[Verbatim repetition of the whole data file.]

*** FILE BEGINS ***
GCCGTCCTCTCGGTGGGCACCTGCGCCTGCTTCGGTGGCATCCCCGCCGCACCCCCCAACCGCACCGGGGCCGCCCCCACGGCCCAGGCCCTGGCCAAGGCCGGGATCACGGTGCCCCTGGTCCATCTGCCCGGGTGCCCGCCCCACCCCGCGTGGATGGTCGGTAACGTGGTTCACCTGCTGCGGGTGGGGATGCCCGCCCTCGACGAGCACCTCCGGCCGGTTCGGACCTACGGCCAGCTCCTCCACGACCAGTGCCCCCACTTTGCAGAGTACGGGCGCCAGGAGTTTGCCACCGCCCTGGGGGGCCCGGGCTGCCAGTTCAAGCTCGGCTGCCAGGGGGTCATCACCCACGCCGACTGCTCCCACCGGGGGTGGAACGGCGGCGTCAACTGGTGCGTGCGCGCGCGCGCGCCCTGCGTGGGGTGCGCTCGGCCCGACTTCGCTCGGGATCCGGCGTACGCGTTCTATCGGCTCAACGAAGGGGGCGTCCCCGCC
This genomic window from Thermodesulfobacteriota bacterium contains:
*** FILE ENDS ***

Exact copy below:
GCCGTCCTCTCGGTGGGCACCTGCGCCTGCTTCGGTGGCATCCCCGCCGCACCCCCCAACCGCACCGGGGCCGCCCCCACGGCCCAGGCCCTGGCCAAGGCCGGGATCACGGTGCCCCTGGTCCATCTGCCCGGGTGCCCGCCCCACCCCGCGTGGATGGTCGGTAACGTGGTTCACCTGCTGCGGGTGGGGATGCCCGCCCTCGACGAGCACCTCCGGCCGGTTCGGACCTACGGCCAGCTCCTCCACGACCAGTGCCCCCACTTTGCAGAGTACGGGCGCCAGGAGTTTGCCACCGCCCTGGGGGGCCCGGGCTGCCAGTTCAAGCTCGGCTGCCAGGGGGTCATCACCCACGCCGACTGCTCCCACCGGGGGTGGAACGGCGGCGTCAACTGGTGCGTGCGCGCGCGCGCGCCCTGCGTGGGGTGCGCTCGGCCCGACTTCGCTCGGGATCCGGCGTACGCGTTCTATCGGCTCAACGAAGGGGGCGTCCCCGCC
This genomic window from Thermodesulfobacteriota bacterium contains: